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Titolo:
The effect of anthropometric and socioeconomic factors on the racial difference in lung function
Autore:
Harik-Khan, RI; Fleg, JL; Muller, DC; Wise, RA;
Indirizzi:
NIA, Clin Res Branch, Ctr Gerontol Res, NIH, Baltimore, MD 21224 USA NIA Baltimore MD USA 21224 Ctr Gerontol Res, NIH, Baltimore, MD 21224 USA Johns Hopkins Univ, Sch Med, Baltimore, MD 21231 USA Johns Hopkins Univ Baltimore MD USA 21231 ch Med, Baltimore, MD 21231 USA Johns Hopkins Asthma & Allergy Ctr, Div Pulm & Crit Care Med, Baltimore, MD 21224 USA Johns Hopkins Asthma & Allergy Ctr Baltimore MD USA 21224 e, MD 21224 USA
Titolo Testata:
AMERICAN JOURNAL OF RESPIRATORY AND CRITICAL CARE MEDICINE
fascicolo: 9, volume: 164, anno: 2001,
pagine: 1647 - 1654
SICI:
1073-449X(20011101)164:9<1647:TEOAAS>2.0.ZU;2-V
Fonte:
ISI
Lingua:
ENG
Soggetto:
SPIROMETRIC REFERENCE VALUES; PULMONARY-FUNCTION; VENTILATORY FUNCTIONS; MEXICAN-AMERICAN; NORMAL-CHILDREN; WHITE-CHILDREN; YOUNG-ADULTS; RISK-FACTORS; WEIGHT-GAIN; BLACK;
Keywords:
respiratory function tests; anthropology, physical; social class; body mass index; reference values;
Tipo documento:
Article
Natura:
Periodico
Settore Disciplinare:
Clinical Medicine
Life Sciences
Citazioni:
30
Recensione:
Indirizzi per estratti:
Indirizzo: Harik-Khan, RI NIA, Clin Res Branch, Ctr Gerontol Res, NIH, 5600 Nathan Shock Dr,Box 06, Baltimore, MD 21224 USA NIA 5600 Nathan Shock Dr,Box 06 Baltimore MD USA 21224 USA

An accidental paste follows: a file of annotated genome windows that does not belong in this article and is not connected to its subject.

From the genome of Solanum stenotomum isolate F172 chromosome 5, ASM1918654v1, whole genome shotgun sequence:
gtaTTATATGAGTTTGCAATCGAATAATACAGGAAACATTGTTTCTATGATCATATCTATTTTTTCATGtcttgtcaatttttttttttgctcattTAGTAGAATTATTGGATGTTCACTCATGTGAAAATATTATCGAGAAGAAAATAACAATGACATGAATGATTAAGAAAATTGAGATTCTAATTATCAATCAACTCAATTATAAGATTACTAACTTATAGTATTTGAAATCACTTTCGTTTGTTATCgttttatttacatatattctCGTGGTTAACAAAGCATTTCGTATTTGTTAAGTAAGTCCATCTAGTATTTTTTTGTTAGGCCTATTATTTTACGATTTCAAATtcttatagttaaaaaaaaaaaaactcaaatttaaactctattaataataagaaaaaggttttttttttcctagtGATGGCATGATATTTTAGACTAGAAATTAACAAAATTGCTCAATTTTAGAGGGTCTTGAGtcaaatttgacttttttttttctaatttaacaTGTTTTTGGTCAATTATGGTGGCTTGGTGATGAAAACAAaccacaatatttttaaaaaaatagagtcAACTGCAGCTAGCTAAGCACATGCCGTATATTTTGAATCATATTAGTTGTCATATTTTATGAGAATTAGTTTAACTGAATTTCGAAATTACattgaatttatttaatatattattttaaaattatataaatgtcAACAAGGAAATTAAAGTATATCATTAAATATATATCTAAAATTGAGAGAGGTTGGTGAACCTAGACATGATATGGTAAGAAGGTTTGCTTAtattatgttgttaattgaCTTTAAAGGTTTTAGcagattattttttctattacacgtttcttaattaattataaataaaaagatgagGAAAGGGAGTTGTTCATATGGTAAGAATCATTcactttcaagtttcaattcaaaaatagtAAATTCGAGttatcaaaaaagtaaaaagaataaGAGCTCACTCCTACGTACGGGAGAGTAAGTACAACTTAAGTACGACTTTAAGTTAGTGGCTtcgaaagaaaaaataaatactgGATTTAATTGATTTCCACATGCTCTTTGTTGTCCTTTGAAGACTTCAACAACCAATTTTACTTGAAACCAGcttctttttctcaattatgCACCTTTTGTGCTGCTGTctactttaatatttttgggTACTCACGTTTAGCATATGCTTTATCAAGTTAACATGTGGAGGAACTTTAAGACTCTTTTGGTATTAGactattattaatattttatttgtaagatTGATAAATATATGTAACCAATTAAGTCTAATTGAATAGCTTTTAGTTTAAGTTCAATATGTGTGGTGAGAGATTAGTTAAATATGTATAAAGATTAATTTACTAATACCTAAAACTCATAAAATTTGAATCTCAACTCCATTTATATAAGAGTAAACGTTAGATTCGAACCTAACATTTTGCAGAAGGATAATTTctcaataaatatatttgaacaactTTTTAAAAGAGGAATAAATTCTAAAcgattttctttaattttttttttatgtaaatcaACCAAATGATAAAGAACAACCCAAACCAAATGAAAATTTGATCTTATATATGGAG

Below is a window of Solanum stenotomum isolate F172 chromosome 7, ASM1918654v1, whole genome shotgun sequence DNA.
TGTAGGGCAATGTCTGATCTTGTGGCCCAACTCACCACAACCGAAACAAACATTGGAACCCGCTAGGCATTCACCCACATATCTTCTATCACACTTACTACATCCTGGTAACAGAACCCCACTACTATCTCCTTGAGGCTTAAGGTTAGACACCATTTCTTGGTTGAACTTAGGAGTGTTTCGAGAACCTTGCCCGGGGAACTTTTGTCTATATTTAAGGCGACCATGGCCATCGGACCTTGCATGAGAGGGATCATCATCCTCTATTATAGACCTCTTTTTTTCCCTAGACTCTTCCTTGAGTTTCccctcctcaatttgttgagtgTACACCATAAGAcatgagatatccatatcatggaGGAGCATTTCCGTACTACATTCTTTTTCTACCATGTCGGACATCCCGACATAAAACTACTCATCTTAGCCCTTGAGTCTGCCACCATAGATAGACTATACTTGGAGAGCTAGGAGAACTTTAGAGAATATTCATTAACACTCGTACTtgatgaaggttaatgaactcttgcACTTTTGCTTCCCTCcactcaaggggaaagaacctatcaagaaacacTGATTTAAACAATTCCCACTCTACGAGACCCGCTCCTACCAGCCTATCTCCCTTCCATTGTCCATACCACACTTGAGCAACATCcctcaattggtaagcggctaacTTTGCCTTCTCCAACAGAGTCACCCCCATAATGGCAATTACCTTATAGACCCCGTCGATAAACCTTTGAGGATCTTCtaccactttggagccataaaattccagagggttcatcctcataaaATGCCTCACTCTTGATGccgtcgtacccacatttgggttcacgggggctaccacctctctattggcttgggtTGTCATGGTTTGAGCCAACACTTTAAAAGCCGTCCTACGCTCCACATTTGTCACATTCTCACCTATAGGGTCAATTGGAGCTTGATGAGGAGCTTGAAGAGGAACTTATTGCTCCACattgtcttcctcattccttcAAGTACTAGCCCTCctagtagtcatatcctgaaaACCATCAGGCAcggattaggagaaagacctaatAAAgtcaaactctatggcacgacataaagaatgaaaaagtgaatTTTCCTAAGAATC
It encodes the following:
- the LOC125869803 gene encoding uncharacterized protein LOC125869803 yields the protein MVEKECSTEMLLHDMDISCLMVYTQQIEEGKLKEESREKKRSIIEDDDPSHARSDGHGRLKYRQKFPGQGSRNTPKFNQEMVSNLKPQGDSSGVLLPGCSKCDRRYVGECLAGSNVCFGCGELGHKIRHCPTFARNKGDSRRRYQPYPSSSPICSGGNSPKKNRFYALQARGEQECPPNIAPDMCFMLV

Citazione:
R.I. Harik-Khan et al., "The effect of anthropometric and socioeconomic factors on the racial difference in lung function", AM J R CRIT, 164(9), 2001, pp. 1647-1654

Abstract

African-Americans have lower lung function than whites. However, the relative contributions of body habitus and socioeconomic factors are unknown. Toaddress this question, we analyzed data from 1242 white (806 women, 436 men) and 1084 African-American (696 women, 388 men) asymptomatic, nonsmoking adult participants of the third National Health and Nutrition Examination Survey (NHANES III). African-Americans were poorer, had larger FEV1/FVC and body mass index (BMI), but lower sitting height, FEV1 and FVC than whites. Cross-sectional regression analyses using spirometric, anthropometric, and socioeconomic data were performed separately by sex to investigate racial differences in lung function. Sitting height accounted for 35-39% of the race difference in both sexes. Poverty index accounted for about 7.5% and 2.5%of the racial difference in women and men, respectively, whereas the effect of education accounted for about 2% in women and 4.7% in men. With further adjustment for BMI, we could account for only about half of the racial difference in FEV1 and FVC. We conclude that the racial difference in lung function is only partially explained by a shorter upper body segment in African-Americans. Although low socioeconomic indicators are related to lower lung function, they explain only a small proportion of this racial difference.

ASDD Area Sistemi Dipartimentali e Documentali, Università di Bologna, Catalogo delle riviste ed altri periodici
Documento generato il 25/01/20 alle ore 06:18:42